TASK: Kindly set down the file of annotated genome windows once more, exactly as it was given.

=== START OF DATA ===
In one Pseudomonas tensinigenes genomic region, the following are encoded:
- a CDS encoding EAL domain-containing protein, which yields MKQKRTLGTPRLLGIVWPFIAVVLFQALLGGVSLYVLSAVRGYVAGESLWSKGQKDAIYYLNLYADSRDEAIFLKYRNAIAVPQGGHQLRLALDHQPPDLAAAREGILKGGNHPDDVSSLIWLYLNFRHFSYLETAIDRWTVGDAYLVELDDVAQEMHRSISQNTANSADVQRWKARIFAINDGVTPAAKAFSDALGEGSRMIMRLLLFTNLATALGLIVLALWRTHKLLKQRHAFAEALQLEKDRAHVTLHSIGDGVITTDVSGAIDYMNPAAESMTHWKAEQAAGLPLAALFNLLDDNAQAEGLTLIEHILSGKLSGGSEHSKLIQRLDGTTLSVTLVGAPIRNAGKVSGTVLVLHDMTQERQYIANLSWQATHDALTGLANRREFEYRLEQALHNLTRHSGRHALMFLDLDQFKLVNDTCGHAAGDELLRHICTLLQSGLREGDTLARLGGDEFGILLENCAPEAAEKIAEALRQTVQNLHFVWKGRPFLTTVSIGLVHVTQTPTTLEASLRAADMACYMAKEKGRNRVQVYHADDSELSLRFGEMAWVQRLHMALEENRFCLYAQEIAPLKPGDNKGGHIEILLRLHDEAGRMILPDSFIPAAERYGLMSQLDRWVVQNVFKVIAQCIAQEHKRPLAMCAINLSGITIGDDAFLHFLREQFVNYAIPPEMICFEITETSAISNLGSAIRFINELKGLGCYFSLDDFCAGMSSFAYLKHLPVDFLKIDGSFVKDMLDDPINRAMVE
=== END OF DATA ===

In one Pseudomonas tensinigenes genomic region, the following are encoded:
- a CDS encoding EAL domain-containing protein, which yields MKQKRTLGTPRLLGIVWPFIAVVLFQALLGGVSLYVLSAVRGYVAGESLWSKGQKDAIYYLNLYADSRDEAIFLKYRNAIAVPQGGHQLRLALDHQPPDLAAAREGILKGGNHPDDVSSLIWLYLNFRHFSYLETAIDRWTVGDAYLVELDDVAQEMHRSISQNTANSADVQRWKARIFAINDGVTPAAKAFSDALGEGSRMIMRLLLFTNLATALGLIVLALWRTHKLLKQRHAFAEALQLEKDRAHVTLHSIGDGVITTDVSGAIDYMNPAAESMTHWKAEQAAGLPLAALFNLLDDNAQAEGLTLIEHILSGKLSGGSEHSKLIQRLDGTTLSVTLVGAPIRNAGKVSGTVLVLHDMTQERQYIANLSWQATHDALTGLANRREFEYRLEQALHNLTRHSGRHALMFLDLDQFKLVNDTCGHAAGDELLRHICTLLQSGLREGDTLARLGGDEFGILLENCAPEAAEKIAEALRQTVQNLHFVWKGRPFLTTVSIGLVHVTQTPTTLEASLRAADMACYMAKEKGRNRVQVYHADDSELSLRFGEMAWVQRLHMALEENRFCLYAQEIAPLKPGDNKGGHIEILLRLHDEAGRMILPDSFIPAAERYGLMSQLDRWVVQNVFKVIAQCIAQEHKRPLAMCAINLSGITIGDDAFLHFLREQFVNYAIPPEMICFEITETSAISNLGSAIRFINELKGLGCYFSLDDFCAGMSSFAYLKHLPVDFLKIDGSFVKDMLDDPINRAMVE